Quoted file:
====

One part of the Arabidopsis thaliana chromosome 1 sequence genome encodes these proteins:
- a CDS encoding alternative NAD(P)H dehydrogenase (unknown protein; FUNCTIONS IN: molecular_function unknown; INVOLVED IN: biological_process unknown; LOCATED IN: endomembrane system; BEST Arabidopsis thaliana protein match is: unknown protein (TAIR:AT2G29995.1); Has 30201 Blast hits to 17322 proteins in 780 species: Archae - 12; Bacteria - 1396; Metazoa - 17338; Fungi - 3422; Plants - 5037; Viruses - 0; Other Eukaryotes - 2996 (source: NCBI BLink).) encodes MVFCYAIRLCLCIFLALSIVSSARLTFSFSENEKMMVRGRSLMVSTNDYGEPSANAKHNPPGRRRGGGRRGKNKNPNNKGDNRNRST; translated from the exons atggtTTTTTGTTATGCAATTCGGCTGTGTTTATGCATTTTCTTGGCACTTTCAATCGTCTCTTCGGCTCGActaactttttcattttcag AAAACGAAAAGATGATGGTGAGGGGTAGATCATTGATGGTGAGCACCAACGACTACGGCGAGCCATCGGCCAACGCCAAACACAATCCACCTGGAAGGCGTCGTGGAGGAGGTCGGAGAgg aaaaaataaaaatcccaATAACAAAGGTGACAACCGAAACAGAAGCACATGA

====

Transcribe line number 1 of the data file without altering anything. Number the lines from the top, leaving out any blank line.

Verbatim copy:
One part of the Arabidopsis thaliana chromosome 1 sequence genome encodes these proteins: